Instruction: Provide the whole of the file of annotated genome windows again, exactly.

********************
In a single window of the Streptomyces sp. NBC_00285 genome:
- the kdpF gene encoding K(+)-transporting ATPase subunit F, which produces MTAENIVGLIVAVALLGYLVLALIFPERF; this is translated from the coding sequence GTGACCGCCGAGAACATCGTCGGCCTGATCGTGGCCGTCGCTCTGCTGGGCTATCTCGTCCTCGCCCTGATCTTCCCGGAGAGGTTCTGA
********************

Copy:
In a single window of the Streptomyces sp. NBC_00285 genome:
- the kdpF gene encoding K(+)-transporting ATPase subunit F, which produces MTAENIVGLIVAVALLGYLVLALIFPERF; this is translated from the coding sequence GTGACCGCCGAGAACATCGTCGGCCTGATCGTGGCCGTCGCTCTGCTGGGCTATCTCGTCCTCGCCCTGATCTTCCCGGAGAGGTTCTGA